. In the absence of GSTPi, the lungs of GSTPi-deficient mice had significantly increased %CySS following allergen challenge supporting that a loss in GSTPi activity significantly altered the ability of the lungs to handle the increased oxidative stress burden following allergen challenge. Key pathways relevant to allergic inflammation have been shown to be sensitive to Cys redox homestasis48
, thus an increase in %CySS may effect on cytokine signaling in addition to the other effects of ROS.
Since GSTPi is an enzyme that plays a critical role in cellular detoxification of endogenous and xenobiotic substrates and protection against oxidative stress, it is not surprising that evidence exists supporting a substantial role for GSTPi in allergic asthma. We had predicted that following allergen exposure there would be an increased necessity for GSTPi-driven detoxification in the lung, marked by an increase in GSTPi expression and total GST activity. Therefore, it was surprising to observe a decrease in GSTPi expression and total GST activity following allergen exposure. One potential explanation for this apparent paradox is that the observed GSTPi down-regulation is transient. Down-regulation of GSTPi expression was evident after sensitization and a single i.t. challenge and remained low for several weeks. However, GSTPi levels and activity normalized. Since asthma is a chronic disease, the impact of the down-regulation may not be as evident in a more chronic model of exposure. The surprising decrease in GSTPi expression and total GST activity could also indicate that GSTPi is maladaptive in response to allergen exposure.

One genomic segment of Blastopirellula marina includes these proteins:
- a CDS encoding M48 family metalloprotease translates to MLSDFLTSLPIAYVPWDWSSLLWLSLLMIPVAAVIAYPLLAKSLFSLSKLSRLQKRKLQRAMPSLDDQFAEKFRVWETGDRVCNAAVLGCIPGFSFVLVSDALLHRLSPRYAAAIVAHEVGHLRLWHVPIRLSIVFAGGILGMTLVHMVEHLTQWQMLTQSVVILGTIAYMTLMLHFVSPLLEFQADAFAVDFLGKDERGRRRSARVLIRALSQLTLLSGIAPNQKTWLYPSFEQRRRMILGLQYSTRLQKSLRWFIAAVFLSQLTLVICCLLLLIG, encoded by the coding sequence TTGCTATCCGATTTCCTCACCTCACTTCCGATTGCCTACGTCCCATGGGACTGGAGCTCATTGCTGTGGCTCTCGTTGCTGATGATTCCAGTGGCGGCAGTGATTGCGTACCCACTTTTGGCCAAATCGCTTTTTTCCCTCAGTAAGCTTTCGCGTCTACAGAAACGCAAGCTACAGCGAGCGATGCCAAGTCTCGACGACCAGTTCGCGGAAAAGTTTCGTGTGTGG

The mechanism by which down-regulation of GSTPi expression and total GST activity occurs may involve Nrf2. HDM and IL-13 treated mice displayed decreased Nrf2 expression in the lungs. IL-13-deficient and STAT6-deficient mice also display decreased Nrf2 expression following HDM exposure. Thus, although IL-13 contributes to HDM-induced Nrf2 down-regulation, neither IL-13 nor Stat6 is necessary for allergen-induced downregulation of Nrf2. There is an alternate pathway downstream of allergen treatment that results in the observed down-regulation in an IL-13 and STAT6 independent manner. Similarly, IL-13- but not HDM-induced GSTPi down-regulation was STAT6 dependent. Thus, HDM can induce down-regulation of GSTPi expression and total GST activity by IL-13 and STAT6 autonomous pathways that involve Nrf2. Furthermore, Nrf2 was found to be an important modulator for mounting an appropriate innate immune response during experimental sepsis49